Now it is obvious to the meanest intelligence that it is impossible to prove that the birthplace of Lord Ram was under the Masjid—it may be a matter of faith, genuine or contrived or otherwise, but that is no proof, nor can it ever be put forward as a legal ground to take away the land from the mosque.
If the finding is that the Masjid was not built on Ram’s birthplace, then the Muslims will get the land back and should be free to use it in any way, including the rebuilding of the mosque.
Alternatively even if it is held that there was a temple on the land of the Babri Masjid, even with this finding the suit by the VHP/RSS has to be dismissed. Admittedly, the Babri Masjid had been in existence for over 500 years till it was demolished by the goons of the VHP/RSS in 1992. Legally speaking, even then the Sangh Parivar would have no right even if a temple had been demolished to build the Babri Masjid. I say this in view of the precedent of the case of Masjid Shahidganj in Lahore decided by the Privy Council in 1940. In that case there was admittedly a mosque existing since 1722 AD. But by 1762, the building came under Sikh rule and was used as a gurdwara. It was only in 1935 that a suit was filed claiming that the building was a mosque and should be returned to the Muslims.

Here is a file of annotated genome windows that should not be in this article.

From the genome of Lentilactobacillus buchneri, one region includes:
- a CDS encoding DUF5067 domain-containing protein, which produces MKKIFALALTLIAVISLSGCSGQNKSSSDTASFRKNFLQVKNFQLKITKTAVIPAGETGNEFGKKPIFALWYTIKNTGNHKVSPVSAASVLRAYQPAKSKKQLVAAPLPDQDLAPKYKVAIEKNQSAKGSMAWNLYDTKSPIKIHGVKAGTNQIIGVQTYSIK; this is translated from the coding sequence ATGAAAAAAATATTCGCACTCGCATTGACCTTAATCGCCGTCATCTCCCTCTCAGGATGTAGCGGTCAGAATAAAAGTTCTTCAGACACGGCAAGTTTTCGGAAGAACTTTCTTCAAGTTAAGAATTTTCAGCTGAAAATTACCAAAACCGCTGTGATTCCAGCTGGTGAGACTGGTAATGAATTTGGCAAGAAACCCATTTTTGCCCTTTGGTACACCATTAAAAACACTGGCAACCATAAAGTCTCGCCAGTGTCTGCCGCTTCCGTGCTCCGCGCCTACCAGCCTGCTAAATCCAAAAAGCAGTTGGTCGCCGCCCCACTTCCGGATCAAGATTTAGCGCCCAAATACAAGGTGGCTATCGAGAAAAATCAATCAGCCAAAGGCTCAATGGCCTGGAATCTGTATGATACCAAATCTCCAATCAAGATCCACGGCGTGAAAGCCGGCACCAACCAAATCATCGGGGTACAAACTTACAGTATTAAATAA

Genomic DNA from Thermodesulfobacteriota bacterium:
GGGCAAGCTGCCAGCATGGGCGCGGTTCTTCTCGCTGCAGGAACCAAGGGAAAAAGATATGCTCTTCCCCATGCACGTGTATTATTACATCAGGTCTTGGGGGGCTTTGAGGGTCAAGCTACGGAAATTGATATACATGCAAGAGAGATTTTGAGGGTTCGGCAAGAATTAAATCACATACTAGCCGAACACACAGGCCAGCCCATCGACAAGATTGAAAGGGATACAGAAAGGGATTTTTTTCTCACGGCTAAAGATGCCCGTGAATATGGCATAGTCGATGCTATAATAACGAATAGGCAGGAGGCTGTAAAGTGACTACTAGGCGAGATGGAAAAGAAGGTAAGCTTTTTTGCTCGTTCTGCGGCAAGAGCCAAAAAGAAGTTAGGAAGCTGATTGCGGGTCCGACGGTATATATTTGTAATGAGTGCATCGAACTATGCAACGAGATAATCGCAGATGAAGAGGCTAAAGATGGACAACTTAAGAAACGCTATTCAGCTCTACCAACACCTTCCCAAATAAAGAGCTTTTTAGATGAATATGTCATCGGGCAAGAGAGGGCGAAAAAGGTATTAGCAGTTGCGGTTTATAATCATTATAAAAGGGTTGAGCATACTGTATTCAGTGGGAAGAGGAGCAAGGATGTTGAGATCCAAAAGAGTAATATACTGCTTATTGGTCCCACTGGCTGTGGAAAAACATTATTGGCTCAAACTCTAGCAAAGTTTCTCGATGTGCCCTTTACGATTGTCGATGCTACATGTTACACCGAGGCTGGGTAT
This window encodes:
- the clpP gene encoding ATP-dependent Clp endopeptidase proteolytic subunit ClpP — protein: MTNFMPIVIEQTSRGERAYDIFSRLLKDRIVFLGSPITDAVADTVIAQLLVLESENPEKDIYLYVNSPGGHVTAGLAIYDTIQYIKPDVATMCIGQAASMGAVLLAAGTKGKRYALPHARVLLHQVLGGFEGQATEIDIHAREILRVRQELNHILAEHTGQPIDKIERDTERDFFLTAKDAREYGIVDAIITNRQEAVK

The Privy Council, while observing that “their Lordship have every sympathy with a religious sentiment which would ascribe sanctity and inviolability to a place of worship, they cannot under the Limitation Act accept the contention that such a building cannot be possessed adversely”, went on to hold: “The property now in question having been possessed by Sikhs adversely to the waqf and to all interests thereunder for more than 12 years, the right of the mutawali (caretaker) to possession for the purposes of the waqf came to an end under the Limitation Act.” On the same parity of reasoning even if a temple existed prior to the building of the Masjid 500 years ago, the suit by the Hindu outfits like Nirmal Akhara/VHP/BJP etc. has to fail.
There is another reason why in such a situation the suit will fail: because in common law, even a rightful heir, if he kills his ancestor, forfeits his right of inheritance. In the Masjid case too there was a “murder most foul” and hence the murderer cannot be allowed to take the benefit of his own dastardly deeds, whatever the factual position may be.
Of course it is the privilege of the Chief Justice of India to constitute the Bench. One may, however, respectfully submit that it would be more reassuring if a Bench of seven or nine judges was to hear the appeal.
The author, a retired Chief Justice of the Delhi High Court, was the Chairperson of the Prime Minister’s high-level Committee on the Status of Muslims and the UN Special Rapporteur on Housing. A former President of the People’s Union for Civil Liberties (PUCL), he is a tireless champion of human rights. He can be contacted at e-mail: rsachar1[at]vsnl.net / rsachar23 [at]bol.net.in